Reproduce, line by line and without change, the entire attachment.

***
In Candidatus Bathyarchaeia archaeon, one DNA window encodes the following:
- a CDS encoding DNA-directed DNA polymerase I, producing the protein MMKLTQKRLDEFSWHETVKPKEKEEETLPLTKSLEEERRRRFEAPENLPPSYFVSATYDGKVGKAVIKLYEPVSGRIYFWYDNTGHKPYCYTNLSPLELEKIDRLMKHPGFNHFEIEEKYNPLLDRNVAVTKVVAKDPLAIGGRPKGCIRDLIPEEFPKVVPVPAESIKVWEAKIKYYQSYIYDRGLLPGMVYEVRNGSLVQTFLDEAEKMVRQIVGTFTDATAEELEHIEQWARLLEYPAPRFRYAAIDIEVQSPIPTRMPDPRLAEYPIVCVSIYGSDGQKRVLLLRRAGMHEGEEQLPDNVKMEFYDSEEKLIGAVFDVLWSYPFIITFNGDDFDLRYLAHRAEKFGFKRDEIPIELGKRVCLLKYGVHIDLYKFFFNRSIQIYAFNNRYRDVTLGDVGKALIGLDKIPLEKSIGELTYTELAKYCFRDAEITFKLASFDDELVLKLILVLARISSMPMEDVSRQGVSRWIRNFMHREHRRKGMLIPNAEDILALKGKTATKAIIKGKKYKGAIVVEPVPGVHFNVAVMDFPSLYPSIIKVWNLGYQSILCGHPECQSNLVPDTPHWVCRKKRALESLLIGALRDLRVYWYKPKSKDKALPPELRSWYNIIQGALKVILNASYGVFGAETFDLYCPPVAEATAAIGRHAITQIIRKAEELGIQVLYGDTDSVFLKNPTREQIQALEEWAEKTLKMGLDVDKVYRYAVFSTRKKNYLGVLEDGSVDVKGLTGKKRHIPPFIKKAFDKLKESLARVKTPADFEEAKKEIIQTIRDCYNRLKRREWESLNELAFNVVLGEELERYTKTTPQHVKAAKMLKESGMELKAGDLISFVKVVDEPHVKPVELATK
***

In Candidatus Bathyarchaeia archaeon, one DNA window encodes the following:
- a CDS encoding DNA-directed DNA polymerase I, producing the protein MMKLTQKRLDEFSWHETVKPKEKEEETLPLTKSLEEERRRRFEAPENLPPSYFVSATYDGKVGKAVIKLYEPVSGRIYFWYDNTGHKPYCYTNLSPLELEKIDRLMKHPGFNHFEIEEKYNPLLDRNVAVTKVVAKDPLAIGGRPKGCIRDLIPEEFPKVVPVPAESIKVWEAKIKYYQSYIYDRGLLPGMVYEVRNGSLVQTFLDEAEKMVRQIVGTFTDATAEELEHIEQWARLLEYPAPRFRYAAIDIEVQSPIPTRMPDPRLAEYPIVCVSIYGSDGQKRVLLLRRAGMHEGEEQLPDNVKMEFYDSEEKLIGAVFDVLWSYPFIITFNGDDFDLRYLAHRAEKFGFKRDEIPIELGKRVCLLKYGVHIDLYKFFFNRSIQIYAFNNRYRDVTLGDVGKALIGLDKIPLEKSIGELTYTELAKYCFRDAEITFKLASFDDELVLKLILVLARISSMPMEDVSRQGVSRWIRNFMHREHRRKGMLIPNAEDILALKGKTATKAIIKGKKYKGAIVVEPVPGVHFNVAVMDFPSLYPSIIKVWNLGYQSILCGHPECQSNLVPDTPHWVCRKKRALESLLIGALRDLRVYWYKPKSKDKALPPELRSWYNIIQGALKVILNASYGVFGAETFDLYCPPVAEATAAIGRHAITQIIRKAEELGIQVLYGDTDSVFLKNPTREQIQALEEWAEKTLKMGLDVDKVYRYAVFSTRKKNYLGVLEDGSVDVKGLTGKKRHIPPFIKKAFDKLKESLARVKTPADFEEAKKEIIQTIRDCYNRLKRREWESLNELAFNVVLGEELERYTKTTPQHVKAAKMLKESGMELKAGDLISFVKVVDEPHVKPVELATK